With Beyond Light, I Care More About the Story of Destiny Than Playing It

Let the boys kiss.

I promised myself I wouldn’t get back into Destiny 2 with Beyond Light. There are too many other games to enjoy and cover for me to carve off the ridiculous amount of time I spend obsessing over this game. The new expansion makes a promise, too. The marketing frames it as a new beginning — just like pretty much every piece of DLC before it. Destiny is constantly, habitually vowing that we’re on the cusp of something new and exciting. The problem is that we always crest that next peak — reach that next expansion — and the same thing is always waiting. It’s the exact same promise every time. This $40 will lay the groundwork for something bigger to come. The next expansion will be something fundamentally different from what we’ve seen before.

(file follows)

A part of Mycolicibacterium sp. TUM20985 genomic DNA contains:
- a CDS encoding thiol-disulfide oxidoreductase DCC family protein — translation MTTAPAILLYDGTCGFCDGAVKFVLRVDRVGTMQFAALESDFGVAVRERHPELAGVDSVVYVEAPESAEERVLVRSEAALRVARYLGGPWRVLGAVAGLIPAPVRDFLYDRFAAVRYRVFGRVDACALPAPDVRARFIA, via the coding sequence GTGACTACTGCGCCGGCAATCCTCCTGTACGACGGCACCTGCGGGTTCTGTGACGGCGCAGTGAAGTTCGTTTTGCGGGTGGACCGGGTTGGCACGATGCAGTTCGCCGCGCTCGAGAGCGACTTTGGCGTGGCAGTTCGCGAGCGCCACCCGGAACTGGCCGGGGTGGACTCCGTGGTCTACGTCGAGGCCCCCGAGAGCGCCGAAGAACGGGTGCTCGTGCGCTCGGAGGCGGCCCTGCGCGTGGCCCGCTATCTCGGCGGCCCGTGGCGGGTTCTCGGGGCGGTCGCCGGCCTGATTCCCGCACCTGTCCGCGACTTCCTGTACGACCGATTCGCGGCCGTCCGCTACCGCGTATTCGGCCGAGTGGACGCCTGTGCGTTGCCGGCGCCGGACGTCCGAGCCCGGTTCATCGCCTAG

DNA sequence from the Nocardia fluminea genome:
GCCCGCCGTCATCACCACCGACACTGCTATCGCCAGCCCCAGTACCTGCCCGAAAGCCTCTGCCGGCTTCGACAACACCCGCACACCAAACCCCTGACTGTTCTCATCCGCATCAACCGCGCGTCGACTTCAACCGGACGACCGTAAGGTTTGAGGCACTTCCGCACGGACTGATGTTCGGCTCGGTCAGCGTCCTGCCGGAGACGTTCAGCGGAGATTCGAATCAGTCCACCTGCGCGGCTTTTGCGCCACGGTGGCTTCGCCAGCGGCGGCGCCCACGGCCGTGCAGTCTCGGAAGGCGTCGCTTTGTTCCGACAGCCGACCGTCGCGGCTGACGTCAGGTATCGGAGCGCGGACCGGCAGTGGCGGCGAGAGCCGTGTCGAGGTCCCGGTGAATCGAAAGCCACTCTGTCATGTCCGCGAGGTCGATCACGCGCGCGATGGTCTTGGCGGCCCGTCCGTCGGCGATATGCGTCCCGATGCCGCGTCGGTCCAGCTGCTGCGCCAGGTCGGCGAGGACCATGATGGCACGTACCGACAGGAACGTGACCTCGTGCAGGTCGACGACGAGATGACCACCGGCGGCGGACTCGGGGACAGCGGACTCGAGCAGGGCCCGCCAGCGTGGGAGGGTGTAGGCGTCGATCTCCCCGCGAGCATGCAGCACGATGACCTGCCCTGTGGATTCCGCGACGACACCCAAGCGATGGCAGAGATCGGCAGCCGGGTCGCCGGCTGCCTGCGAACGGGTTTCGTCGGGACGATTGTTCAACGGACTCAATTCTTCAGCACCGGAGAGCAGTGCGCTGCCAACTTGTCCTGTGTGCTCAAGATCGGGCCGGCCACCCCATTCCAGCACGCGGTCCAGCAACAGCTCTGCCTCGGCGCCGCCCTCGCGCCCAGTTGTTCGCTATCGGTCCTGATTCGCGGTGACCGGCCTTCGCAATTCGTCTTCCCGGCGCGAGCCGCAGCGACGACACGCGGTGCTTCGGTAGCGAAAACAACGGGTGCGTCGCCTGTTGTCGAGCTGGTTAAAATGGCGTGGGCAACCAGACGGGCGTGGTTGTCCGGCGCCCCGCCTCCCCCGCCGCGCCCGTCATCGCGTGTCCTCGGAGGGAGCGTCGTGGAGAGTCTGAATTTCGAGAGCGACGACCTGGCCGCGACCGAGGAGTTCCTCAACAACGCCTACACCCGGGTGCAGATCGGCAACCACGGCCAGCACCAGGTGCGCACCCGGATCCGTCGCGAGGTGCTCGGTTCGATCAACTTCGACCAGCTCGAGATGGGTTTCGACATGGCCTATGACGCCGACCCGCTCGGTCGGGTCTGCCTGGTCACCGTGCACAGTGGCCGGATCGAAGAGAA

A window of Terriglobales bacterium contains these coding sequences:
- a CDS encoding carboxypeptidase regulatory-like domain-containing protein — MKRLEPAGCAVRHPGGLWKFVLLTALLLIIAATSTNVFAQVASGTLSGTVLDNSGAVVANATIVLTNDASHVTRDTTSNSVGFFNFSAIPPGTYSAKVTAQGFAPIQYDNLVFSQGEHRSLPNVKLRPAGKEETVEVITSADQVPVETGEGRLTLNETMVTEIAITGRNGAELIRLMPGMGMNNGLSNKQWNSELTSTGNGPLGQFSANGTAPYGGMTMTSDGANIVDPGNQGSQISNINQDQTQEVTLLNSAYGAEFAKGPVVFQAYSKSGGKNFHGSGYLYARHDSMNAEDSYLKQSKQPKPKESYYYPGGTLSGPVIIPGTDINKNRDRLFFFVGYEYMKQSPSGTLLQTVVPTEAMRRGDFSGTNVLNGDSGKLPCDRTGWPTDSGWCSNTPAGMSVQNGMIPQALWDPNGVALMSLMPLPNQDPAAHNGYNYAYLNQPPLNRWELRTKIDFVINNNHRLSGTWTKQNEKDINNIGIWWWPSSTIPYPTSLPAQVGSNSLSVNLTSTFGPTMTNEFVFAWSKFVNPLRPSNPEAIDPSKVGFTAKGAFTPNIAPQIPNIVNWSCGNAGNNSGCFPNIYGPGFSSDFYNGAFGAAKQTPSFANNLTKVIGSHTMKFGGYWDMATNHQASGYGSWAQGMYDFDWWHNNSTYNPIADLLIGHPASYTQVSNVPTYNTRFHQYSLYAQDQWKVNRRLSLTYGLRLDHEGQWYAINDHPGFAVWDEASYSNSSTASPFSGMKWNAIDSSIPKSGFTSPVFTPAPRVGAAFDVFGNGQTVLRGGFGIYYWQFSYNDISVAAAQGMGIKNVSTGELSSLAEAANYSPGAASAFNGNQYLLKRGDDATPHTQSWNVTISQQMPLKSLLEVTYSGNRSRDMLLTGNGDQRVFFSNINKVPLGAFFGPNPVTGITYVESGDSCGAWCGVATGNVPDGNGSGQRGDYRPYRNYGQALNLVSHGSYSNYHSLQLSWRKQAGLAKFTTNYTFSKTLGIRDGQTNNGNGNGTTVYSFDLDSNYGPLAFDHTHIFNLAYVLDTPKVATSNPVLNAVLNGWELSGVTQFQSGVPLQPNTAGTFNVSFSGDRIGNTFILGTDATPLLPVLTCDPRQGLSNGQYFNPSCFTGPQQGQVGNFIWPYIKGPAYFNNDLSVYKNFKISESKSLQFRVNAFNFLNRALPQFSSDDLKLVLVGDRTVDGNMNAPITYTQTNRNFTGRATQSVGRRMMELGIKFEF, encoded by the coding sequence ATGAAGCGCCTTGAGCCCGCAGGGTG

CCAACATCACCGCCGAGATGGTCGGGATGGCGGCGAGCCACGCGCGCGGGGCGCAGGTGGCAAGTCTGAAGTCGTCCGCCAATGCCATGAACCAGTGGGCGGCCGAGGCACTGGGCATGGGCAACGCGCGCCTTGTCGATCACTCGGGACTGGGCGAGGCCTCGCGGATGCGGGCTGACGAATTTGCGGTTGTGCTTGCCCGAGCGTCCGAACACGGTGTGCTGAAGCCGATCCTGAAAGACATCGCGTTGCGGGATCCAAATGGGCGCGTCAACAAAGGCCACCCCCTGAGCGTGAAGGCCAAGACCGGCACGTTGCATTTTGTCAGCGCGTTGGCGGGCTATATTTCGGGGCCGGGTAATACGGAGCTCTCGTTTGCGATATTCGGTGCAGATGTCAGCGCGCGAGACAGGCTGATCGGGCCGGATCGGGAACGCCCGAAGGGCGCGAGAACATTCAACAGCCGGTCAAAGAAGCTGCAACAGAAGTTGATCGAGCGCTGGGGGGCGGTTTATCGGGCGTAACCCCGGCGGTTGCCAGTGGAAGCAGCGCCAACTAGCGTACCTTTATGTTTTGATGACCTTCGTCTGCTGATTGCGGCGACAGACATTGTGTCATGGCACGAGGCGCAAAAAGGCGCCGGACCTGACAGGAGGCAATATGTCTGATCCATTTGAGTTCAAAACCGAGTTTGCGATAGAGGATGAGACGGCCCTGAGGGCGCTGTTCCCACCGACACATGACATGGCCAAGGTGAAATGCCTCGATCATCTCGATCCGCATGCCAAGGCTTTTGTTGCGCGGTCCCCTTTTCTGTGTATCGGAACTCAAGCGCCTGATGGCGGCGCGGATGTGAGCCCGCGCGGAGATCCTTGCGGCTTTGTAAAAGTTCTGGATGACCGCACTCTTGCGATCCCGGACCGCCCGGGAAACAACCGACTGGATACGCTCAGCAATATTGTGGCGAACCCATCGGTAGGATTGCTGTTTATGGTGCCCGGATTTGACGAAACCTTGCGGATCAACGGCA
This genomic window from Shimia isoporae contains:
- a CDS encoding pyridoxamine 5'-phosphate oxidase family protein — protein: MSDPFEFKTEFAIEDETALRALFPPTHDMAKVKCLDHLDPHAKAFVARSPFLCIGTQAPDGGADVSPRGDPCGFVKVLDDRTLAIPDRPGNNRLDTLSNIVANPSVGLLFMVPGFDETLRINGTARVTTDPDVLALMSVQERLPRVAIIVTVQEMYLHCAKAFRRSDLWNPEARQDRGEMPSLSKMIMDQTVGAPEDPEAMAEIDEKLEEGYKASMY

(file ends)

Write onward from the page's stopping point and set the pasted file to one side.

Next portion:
This remains true of Beyond Light. So far. Despite the well-oiled hype machine developer Bungie has built over the years, this yearly update is a bit thin, with a story that feels like a diluted version of the better-received Forsaken and very few genuinely new activities. There’s a fresh zone to explore and a condensed version of one yoinked from the original game. The rest is mostly yet more bounties to complete (a longstanding frustration among fans) and new powers to use in the same old activities.

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Said activities didn’t get much of a refresh, either. Beyond Light introduces two Strikes (one brand-new and one transplanted from the first game). Crucible and Gambit, the two main competitive modes, didn’t even get that. There are no new maps for either one. Though you need to play one or more of these old modes to complete certain Beyond Light quests. Crucible also remains the best way to power up your normal gear early in the cycle. Few Destiny players are happy about that, however, as they learn getting frozen to death by Darkness powers isn’t very fun. And it’s all still in service of making a number go up until it doesn’t matter anymore.